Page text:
The Laser Assembly: The traditional laser scanning assembly includes: (i) a laser; (ii) a movable mirror, and (iii) a lens. The laser’s control unit receives the page data — the tiny dots that make up the text and images — one horizontal line at a time. As the laser beam scans across the drum, the laser is turns on for every dot to be printed, and off for every dot of empty space. Instead of moving the laser beam itself, the scanning is actually achieved by moving a mirror that reflects the laser beam. A series of lenses are also used to compensate for the image distortion caused by the varying distance between the mirror and points along the drum surface. The laser assembly moves horizontally only. After each line of scan, the printer moves the photoreceptor drum up a notch so the laser assembly can draw the next line. A small print-engine computer synchronizes all of this perfectly, even at high speeds.

Toner Basics: Toner in laser printer plays the same role as ink in an inkjet printer. However, it is more than just the ink. The powder has two main ingredient: pigment and plastic. And the toner has to be chargable. The pigment provides the color that produce the the letters and images on paper. For black and white printer, black pigment is used. The pigment is blended with plastic particles, which melt when heated up by the fuser and bind the pigment with the paper firmly. This means that laser printers can print on any kind of paper and the text won’t smudge or bleed easily like that of an inkjet printer.

Image from http://www.fourwaysimaging.co.za/

In some printers, the toner hopper, developer and drum assembly are combined in one replaceable cartridge. The powder is stored in the toner hopper. The printer gathers the toner from the hopper with the developer unit, which is basically a metal roller with beads coated on the surface.  When the metal roller rotates, it moves the coated surface through the toner in the toner hopper and  collect the toner particles. The roller then brushes the beads past the drum assembly, and the drum pulls the toner particles onto its surface.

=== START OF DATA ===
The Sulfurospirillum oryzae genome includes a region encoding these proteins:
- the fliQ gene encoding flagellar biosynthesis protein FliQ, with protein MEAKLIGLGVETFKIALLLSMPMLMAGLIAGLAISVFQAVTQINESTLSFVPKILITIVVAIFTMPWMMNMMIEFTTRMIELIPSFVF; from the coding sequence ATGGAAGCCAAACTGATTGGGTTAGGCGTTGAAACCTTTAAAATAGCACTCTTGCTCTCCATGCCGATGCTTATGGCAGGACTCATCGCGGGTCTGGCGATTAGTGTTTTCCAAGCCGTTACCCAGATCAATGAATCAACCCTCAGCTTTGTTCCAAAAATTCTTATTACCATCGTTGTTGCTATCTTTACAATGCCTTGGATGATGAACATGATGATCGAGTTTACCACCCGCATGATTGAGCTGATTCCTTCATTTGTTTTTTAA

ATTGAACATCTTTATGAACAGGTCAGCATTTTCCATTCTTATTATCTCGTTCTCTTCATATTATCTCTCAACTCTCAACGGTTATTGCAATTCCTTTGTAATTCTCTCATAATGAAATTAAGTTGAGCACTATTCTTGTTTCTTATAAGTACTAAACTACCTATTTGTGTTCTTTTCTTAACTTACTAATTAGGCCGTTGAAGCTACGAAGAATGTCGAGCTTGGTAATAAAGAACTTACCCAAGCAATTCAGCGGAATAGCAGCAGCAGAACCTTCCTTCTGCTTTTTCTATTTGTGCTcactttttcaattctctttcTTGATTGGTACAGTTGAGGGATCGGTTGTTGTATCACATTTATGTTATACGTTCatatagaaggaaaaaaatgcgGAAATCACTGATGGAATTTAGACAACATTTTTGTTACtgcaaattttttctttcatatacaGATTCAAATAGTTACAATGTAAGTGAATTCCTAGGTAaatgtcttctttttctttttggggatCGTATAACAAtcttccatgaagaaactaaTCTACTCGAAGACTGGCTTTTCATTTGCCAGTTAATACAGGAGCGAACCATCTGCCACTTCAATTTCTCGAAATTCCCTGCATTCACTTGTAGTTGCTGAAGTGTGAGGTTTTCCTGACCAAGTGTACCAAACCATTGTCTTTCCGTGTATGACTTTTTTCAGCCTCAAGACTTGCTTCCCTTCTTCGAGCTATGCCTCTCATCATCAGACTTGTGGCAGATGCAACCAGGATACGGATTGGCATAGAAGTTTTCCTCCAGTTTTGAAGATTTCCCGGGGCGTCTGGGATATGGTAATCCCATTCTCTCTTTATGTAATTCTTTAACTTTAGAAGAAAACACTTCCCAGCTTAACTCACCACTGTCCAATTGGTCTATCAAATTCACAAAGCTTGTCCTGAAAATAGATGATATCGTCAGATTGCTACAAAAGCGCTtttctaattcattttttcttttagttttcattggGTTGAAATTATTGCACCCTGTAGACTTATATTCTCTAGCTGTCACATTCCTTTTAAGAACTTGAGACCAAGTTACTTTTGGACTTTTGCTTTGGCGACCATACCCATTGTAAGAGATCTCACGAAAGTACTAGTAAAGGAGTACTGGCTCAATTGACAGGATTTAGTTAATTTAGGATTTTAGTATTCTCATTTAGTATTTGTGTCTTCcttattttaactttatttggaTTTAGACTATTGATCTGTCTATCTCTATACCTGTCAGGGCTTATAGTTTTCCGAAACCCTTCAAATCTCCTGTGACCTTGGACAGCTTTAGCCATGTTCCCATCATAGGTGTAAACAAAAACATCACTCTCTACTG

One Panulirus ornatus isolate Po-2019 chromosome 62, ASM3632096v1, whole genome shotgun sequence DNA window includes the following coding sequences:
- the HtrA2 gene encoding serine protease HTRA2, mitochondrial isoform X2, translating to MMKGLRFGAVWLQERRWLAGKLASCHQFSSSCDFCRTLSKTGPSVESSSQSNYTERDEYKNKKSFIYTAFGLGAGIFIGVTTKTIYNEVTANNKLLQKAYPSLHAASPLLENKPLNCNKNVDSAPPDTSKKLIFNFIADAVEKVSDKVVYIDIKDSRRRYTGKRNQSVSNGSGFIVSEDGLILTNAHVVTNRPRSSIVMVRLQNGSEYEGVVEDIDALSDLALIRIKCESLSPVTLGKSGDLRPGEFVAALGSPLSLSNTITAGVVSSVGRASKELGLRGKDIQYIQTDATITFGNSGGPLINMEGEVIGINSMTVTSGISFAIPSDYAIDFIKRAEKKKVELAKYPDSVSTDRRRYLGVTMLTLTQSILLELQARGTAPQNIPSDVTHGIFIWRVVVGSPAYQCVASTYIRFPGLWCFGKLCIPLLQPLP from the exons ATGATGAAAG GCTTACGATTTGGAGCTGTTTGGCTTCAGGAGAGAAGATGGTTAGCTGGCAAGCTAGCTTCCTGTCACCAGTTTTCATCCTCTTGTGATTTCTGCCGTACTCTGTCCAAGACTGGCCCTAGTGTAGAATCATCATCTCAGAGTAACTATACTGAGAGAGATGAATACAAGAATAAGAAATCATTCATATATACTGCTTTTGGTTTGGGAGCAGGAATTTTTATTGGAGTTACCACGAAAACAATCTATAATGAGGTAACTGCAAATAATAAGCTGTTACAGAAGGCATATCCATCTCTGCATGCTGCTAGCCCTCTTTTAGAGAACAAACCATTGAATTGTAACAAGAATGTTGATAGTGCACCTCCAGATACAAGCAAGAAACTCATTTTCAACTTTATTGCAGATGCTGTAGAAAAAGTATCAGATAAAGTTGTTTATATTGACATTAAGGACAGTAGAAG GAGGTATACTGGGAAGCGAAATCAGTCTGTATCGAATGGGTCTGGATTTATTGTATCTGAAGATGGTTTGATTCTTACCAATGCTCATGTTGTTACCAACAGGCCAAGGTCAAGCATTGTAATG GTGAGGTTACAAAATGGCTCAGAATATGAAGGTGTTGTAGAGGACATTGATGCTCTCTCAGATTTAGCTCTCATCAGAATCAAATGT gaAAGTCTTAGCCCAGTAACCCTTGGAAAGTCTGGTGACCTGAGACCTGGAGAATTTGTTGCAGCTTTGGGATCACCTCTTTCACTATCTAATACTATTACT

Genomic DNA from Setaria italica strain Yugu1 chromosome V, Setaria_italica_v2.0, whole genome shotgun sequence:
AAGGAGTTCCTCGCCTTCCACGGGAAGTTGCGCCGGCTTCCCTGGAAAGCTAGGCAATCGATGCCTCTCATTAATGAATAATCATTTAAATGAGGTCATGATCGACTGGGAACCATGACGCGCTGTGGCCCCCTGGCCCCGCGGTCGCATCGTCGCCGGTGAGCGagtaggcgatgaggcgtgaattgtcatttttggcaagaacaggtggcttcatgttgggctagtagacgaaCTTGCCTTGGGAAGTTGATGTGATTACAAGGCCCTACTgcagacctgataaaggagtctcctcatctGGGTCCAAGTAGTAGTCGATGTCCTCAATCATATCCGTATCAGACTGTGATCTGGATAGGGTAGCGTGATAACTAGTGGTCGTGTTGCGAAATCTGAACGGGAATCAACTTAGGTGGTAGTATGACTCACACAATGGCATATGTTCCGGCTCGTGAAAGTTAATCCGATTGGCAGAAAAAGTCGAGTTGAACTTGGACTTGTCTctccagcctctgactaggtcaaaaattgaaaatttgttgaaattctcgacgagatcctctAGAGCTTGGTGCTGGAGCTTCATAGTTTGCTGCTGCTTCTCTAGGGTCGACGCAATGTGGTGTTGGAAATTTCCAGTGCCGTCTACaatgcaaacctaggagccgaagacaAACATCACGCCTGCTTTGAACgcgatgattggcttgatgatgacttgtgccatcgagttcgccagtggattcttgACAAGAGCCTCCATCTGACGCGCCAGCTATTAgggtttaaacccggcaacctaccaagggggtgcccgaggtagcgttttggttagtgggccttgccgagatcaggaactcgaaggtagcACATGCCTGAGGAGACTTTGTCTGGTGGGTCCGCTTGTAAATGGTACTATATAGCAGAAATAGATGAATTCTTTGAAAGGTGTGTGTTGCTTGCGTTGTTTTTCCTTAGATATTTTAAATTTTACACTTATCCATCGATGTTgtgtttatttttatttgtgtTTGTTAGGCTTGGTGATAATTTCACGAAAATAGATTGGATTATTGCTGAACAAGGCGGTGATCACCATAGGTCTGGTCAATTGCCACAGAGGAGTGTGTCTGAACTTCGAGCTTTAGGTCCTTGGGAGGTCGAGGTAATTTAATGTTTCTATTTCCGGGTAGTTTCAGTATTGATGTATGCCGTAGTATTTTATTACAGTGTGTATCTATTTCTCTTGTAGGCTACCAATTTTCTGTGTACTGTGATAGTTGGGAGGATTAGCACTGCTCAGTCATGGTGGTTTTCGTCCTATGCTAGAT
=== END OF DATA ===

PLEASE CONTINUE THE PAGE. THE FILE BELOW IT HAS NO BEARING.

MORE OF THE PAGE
The Fuser Unit: Finally, the printer passes the paper through the fuser, a pair of heated rollers, during which the loose toner powder melts and fuse with the fibers in the paper. The fuser rolls the paper to the output tray, and you have your finished page. The fuser also heats up the paper itself, of course, which is why pages are always hot when they come out of a laser printer or photocopier. So what keeps the paper from burning up? Mainly, speed — the paper passes through the rollers so quickly that it doesn’t get very hot.

After depositing toner on the paper, the drum surface passes the discharge lamp. This bright light exposes the entire photoreceptor surface, erasing the electrical image. The drum surface then passes the charge corona wire, which reapplies the positive charge.

About jlw

Junling got his PhD in Materials Engineering from University of Maryland, College Park. He is currently a Professor at Nanyang Technological University, Singapore, teaching undergraduate courses related to Quantum Mechanics.